Twenty years ago, Mark Connery’s Rudy started as an eight-page mini comic. Today it continues in exactly the same way, and to mark its longevity, micro-press comic publisher 2D Cloud is putting out a full book revolving around the talking cat with occasional shape-shifting powers.
“Rudy’s a bit of a cipher, with a tinge of psychic detective thrown in,” says Connery.
And Rudy’s friends, too, reflect the odd world they inhabit—from Phil, a talking equilateral triangle, to Ken, a mobile, amphibious talking fish wearing pants. The narrative is brimming with a fantastic, eccentric brand of humour oftentimes as absurd as the strange geometries of its world in the background.
“I’m not especially interested in character or personal psychology,” says Connery. “Looking at a whole bunch of Rudy stories, one thing I’m struck by is how cruel the characters are to each other, but that’s tempered by the fact that they do always recover. Or occasionally mutate.”
Connery has been drawing Rudy for over 20 years and it has appeared in various incarnations, including larger zines and even a regular run in the free music monthly Exclaim! in the mid ’90s.
“I’ve always been interested in the work finding its own audience,” he says. “Many of the comics were given out by hand or mailed in small bundles to kindred spirits who’d distribute them at will.”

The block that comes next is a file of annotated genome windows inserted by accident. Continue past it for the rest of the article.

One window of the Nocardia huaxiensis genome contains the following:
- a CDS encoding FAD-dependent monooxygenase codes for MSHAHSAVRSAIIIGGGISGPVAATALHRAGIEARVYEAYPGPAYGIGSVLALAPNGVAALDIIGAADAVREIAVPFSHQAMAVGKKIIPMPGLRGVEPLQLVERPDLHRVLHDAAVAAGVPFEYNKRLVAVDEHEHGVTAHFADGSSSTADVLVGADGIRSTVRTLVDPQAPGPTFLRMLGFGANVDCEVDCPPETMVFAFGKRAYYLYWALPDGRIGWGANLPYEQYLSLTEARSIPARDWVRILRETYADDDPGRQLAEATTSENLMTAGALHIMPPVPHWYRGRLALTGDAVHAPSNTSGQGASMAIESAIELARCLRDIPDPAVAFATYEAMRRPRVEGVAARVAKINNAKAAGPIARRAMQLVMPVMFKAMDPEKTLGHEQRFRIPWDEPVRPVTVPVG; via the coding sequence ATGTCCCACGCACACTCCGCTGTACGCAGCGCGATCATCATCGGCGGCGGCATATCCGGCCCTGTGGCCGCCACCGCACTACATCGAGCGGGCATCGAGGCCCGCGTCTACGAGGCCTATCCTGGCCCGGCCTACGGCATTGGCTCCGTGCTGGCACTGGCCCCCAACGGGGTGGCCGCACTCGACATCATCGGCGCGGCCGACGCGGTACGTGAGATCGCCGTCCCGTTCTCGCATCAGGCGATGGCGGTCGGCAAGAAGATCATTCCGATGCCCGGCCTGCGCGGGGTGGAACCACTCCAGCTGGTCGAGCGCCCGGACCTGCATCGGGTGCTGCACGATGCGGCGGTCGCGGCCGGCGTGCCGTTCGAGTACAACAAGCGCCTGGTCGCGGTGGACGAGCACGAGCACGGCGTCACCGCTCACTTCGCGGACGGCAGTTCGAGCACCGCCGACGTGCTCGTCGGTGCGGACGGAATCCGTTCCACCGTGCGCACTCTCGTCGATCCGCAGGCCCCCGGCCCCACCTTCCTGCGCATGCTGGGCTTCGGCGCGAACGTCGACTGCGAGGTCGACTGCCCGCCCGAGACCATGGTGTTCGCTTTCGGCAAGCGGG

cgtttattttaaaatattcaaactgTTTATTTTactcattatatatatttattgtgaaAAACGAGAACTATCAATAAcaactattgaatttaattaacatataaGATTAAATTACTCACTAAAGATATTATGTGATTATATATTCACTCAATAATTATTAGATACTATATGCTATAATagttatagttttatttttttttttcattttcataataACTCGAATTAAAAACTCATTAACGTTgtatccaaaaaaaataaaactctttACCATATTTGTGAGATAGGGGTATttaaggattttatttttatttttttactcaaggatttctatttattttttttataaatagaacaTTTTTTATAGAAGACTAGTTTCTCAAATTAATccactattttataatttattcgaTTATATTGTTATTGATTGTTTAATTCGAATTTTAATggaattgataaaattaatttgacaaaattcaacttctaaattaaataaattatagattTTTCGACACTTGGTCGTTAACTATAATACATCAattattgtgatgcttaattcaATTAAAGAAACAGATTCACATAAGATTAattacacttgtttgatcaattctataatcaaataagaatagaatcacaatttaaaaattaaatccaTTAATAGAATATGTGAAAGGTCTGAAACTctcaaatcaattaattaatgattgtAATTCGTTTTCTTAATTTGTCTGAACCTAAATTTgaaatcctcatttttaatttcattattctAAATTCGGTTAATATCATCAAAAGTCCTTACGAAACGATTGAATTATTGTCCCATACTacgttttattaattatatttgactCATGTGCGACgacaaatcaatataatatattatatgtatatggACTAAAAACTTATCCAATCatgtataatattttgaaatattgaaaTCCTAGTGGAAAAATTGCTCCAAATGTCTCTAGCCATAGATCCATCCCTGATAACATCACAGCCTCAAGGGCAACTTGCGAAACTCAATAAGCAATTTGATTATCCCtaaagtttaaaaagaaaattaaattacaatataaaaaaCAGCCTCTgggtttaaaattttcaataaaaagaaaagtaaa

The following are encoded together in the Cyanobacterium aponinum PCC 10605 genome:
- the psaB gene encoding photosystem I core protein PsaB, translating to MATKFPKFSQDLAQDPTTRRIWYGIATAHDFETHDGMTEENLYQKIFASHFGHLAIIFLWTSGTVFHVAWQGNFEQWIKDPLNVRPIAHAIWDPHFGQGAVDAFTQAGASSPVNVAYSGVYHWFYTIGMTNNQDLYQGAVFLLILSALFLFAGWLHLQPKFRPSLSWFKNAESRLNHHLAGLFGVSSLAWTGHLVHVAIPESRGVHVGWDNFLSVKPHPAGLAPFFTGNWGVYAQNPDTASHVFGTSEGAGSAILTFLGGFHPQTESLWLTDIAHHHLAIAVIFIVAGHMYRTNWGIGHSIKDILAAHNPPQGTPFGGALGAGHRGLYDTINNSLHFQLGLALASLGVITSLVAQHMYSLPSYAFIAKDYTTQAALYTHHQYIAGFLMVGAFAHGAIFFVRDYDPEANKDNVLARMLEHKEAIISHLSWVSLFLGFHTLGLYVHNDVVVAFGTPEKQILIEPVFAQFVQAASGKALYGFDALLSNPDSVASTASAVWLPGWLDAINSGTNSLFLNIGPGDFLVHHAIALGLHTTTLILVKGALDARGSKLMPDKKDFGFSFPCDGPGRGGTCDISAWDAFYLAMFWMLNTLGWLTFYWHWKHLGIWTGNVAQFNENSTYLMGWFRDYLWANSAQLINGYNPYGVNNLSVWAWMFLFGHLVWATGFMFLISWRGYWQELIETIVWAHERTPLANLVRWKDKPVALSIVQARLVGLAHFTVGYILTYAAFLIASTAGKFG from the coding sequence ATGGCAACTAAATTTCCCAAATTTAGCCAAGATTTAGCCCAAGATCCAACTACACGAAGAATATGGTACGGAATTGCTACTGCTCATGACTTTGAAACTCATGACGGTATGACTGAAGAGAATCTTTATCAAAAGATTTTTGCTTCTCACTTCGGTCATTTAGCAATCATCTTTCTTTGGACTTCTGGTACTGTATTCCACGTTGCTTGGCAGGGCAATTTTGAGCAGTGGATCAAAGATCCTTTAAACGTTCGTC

The new book will feature a collection of comics drawn over the past 22 years. The book will include comics that have found a wider distribution, as well as more obscure works — some so rare that maybe only five to 10 copies have ever made the rounds. There will also be some bonus material appearing for the launch of the book, including a new eight-page mini comic and some online works.
“I’m extremely grateful to all the friends who’ve kept me going and inspired me over the years,” says Connery. “I’d especially like to thank Marc Bell for having the bravery of trying to put all this crazy stuff together.”
Rudy makes its debut with two launches this week (Thursday in Montreal at Librarie Drawn and Quarterly and Saturday at 998 Bathurst) and at the Toronto Comic Arts Festival.